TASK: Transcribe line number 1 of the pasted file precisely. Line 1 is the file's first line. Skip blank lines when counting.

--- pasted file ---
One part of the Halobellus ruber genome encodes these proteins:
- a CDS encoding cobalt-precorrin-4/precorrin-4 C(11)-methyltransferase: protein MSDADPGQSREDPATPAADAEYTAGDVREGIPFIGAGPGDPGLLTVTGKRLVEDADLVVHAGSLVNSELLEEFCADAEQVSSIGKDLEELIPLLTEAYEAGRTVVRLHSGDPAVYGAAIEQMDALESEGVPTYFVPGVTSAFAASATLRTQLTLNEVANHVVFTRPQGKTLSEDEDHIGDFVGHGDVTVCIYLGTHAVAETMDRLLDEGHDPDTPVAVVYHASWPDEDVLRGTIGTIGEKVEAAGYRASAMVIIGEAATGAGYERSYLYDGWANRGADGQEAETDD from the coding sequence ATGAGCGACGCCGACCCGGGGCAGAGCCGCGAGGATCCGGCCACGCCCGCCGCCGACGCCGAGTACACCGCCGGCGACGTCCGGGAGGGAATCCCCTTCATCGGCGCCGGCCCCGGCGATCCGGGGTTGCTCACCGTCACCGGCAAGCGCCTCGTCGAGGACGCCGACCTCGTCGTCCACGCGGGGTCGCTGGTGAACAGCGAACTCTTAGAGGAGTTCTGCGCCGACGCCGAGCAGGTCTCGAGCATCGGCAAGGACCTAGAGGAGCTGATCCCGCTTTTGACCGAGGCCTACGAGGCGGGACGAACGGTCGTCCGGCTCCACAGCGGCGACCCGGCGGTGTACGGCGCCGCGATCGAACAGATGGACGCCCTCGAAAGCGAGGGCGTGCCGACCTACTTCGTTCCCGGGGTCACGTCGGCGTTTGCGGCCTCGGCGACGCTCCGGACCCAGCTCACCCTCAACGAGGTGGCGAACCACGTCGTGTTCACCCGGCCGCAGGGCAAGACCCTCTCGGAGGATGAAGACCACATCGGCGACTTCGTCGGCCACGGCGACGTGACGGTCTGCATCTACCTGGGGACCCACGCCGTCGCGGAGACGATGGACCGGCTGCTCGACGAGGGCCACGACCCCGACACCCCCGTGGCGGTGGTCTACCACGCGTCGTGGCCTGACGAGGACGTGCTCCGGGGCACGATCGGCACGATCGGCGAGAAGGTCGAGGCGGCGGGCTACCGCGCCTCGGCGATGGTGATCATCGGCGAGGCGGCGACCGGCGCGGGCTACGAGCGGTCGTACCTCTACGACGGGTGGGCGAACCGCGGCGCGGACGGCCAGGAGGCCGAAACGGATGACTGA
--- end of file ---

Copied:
One part of the Halobellus ruber genome encodes these proteins: